Inspired tribute to a man who loved Jesus and cocaine
Tex Perkins and his band made something special happen at the Darwin Amphitheatre on Sunday night, though for a while there I was worried. When Perkins turned up in a Darwin nightclub in 2008 with his band the Ladyboyz, doing covers of 70s songs – his filthy version of Jon English’s “Hollywood Seven” was the standout – some older folks were horrified by what they heard, and saw.
They had not done their research. They had imagined the purpose of the Perkins’ band was to leave untroubled the songs of Elton John, Captain and Tennille, Mondo Rock and Lionel Ritchie.
Perkins was loving the songs, but he was massacring them. Some people in the crowd were bewildered and revolted. How could he start wildly air humping to the gentle Dr Hook ballad, “A Little Bit More”?
Around that time, Perkins told music reporter Paul Cashmere to take a closer look at the lyrics of that song. He seemed to suggest Dr Hook warranted investigation by the Rape Squad rather than general release by a record label:
When your body has had enough of me/ And you’re laying flat out on the floor
When you think I’ve loved you all I can/ I’m gonna love you a little bit more.
Perkins told the reporter: “She’s laying flat out on the floor? She’s not even in the bed anymore, she’s on the f***ing floor. I don’t imagine she is on the floor by choice. She’s unconscious.”
Given his potential for interpretation, I looked at the long crowd of people queuing at the Amphitheatre for “The Man In Black – The Johnny Cash Story”, and wondered if Perkins, who plays Cash, would start a riot, possibly by doing something obscene during “Ring of Fire”.
The crowd for this Darwin Festival headliner was of all ages, but many of them were older folks carrying chairs and blankets. They had come not because they had any interest in Perkins – I would guess many knew nothing about him – but because they wanted to see someone performing Johnny Cash songs.
Perkins and the band were facing a tough audience who, on one hand, could be very easily pleased and, on the other, could easily be made irate. People of the north know their country music, and their Johnny Cash. The potential for a mass walkout was real. And if that happened, Perkins would need to be carried out.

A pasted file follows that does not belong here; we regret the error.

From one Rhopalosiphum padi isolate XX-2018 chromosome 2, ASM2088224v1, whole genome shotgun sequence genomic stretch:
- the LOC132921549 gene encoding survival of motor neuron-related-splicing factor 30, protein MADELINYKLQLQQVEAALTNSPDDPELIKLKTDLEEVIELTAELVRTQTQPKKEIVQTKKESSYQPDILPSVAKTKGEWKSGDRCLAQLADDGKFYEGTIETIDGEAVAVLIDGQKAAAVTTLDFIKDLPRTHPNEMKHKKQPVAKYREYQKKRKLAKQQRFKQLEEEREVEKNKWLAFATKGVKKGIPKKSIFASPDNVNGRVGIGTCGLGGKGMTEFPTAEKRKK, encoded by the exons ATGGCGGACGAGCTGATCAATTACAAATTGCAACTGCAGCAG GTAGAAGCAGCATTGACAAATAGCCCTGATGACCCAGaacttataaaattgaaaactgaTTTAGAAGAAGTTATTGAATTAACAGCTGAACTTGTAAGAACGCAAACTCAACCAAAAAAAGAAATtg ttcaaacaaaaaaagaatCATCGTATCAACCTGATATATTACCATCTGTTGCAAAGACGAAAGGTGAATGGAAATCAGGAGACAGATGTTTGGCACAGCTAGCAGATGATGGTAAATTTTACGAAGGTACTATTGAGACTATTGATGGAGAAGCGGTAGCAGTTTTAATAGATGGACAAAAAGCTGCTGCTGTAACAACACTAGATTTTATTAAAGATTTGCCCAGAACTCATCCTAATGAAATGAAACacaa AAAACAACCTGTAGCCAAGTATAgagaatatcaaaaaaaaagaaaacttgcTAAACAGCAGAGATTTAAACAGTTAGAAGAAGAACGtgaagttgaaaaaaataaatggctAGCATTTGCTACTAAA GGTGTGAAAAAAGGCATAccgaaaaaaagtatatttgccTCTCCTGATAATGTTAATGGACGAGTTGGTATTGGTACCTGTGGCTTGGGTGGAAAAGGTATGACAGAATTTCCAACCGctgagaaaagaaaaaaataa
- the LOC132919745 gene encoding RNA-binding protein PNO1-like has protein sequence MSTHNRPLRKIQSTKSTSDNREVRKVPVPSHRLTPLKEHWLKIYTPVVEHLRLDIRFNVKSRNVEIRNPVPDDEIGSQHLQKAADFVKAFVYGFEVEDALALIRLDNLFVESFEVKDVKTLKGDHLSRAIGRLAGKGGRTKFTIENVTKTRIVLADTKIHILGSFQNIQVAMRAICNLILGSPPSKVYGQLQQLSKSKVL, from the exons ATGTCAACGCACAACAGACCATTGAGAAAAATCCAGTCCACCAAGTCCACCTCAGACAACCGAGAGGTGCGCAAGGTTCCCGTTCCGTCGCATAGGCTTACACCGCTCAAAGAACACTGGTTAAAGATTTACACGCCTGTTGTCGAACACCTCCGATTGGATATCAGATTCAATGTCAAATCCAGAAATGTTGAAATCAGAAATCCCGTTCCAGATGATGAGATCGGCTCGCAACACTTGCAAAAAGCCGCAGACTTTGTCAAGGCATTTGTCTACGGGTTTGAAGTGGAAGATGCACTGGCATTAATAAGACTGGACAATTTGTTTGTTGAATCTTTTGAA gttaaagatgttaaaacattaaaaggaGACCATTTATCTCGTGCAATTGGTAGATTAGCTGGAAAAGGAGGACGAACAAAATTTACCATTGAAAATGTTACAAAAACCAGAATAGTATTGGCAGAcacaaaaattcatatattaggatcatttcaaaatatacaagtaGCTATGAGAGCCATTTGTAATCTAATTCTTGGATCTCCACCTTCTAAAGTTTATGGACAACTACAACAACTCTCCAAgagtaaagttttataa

It quickly became clear Perkins was here to play Johnny Cash, not to be Tex Perkins. There would be no pisstake. The beautiful Rachael Tidd resuscitated Johnny’s wife, June Carter Cash, and for what seemed like two hours, she and Perkins – backed by an absolute crack outfit called the Tennessee Four (drums, double-bass, needle-sharp Telecaster guitar and acoustic) – gave brief factual background accounts on Johnny’s life and sang his songs.
Mostly they sang. It is difficult to understand the impact of the performance because there was no reinterpretation of the songs whatsoever – they were rendered exactly as Johnny did them. It was therefore no different to a tribute band called Van Wailin’ doing Van Halen, or Dob Bylan doing Bob Dylan. Most purists would never go anywhere near such acts.
Maybe it is that Johnny Cash was never someone who appealed to purists but meant – and continues to mean – something akin to what Private Joker was getting at in Full Metal Jacket. He wore a “Born to Kill” on his helmet, while at the same time wearing a peace badge, explaining it was a statement about “the duality of man”. As Perkins said of Cash, somewhere between the opening song, “I Walk The Line”, and “Big River”: “He was the type of guy who loved Jesus and cocaine at the same time.”
We liked the man who presented as big as a mountain but at the same time seemed fragile. Johnny, who never looked like a young man even when he was young, was adopted as the world’s musical father.
Two years after Johnny Cash’s death in 2003, Joaquin Phoenix and Reese Witherspoon starred in I Walk The Line, playing Johnny and June. Phoenix was brilliant because he did not to try to be an identikit of Cash but to generally inhabit his character. He and Witherspoon were so very convincing that it was thought theirs was the last word about Johnny Cash.
Perkins, Tidd and the Tennessee Four showed there will never be a final word about this complicated and sometimes openly compromised man who during his time on earth had personal loan of God’s own voice.
The music was exquisite, heartfelt and performed with love. Though there was no orchestral backing to “Sunday Morning Coming Down”, and no south-of-the-border trumpets to “Ring of Fire”, the songs were rendered with such complete understanding that the entire evening was handed over the higher forces. Tex Perkins became Johnny Cash.
Johnny Cash never played Darwin in his lifetime but it was nice that he finally showed up. The Darwin Amphitheatre was close to a sell-out. It fell silent for two sparse but enormous songs Cash recorded late in his life, with producer Rick Rubin. The versions of “The Beast In Me” and “Hurt” were the final straw for one of my buddies, who wept.
This joint, when it fires, is the best venue in the country.
When Bob Dylan played here, he looked into the black and white faces and returned for five encores. Darwin doesn’t get the revolving door of international acts. If a band treats us well, the rewards from the crowd are significant.
It was easy to see how much they loved playing to the packed grassy hilltop. The show’s producer, Simon Myers, told me: “It was by far the biggest crowd we’ve ever had. We’ve never played before in an open outdoor venue like that, we’ve mainly done them in theatres. They (the band) loved it, they thought it was fantastic. It shows how popular Johnny Cash was, or still is, up north.”
The Man In Black show now goes to Perth.
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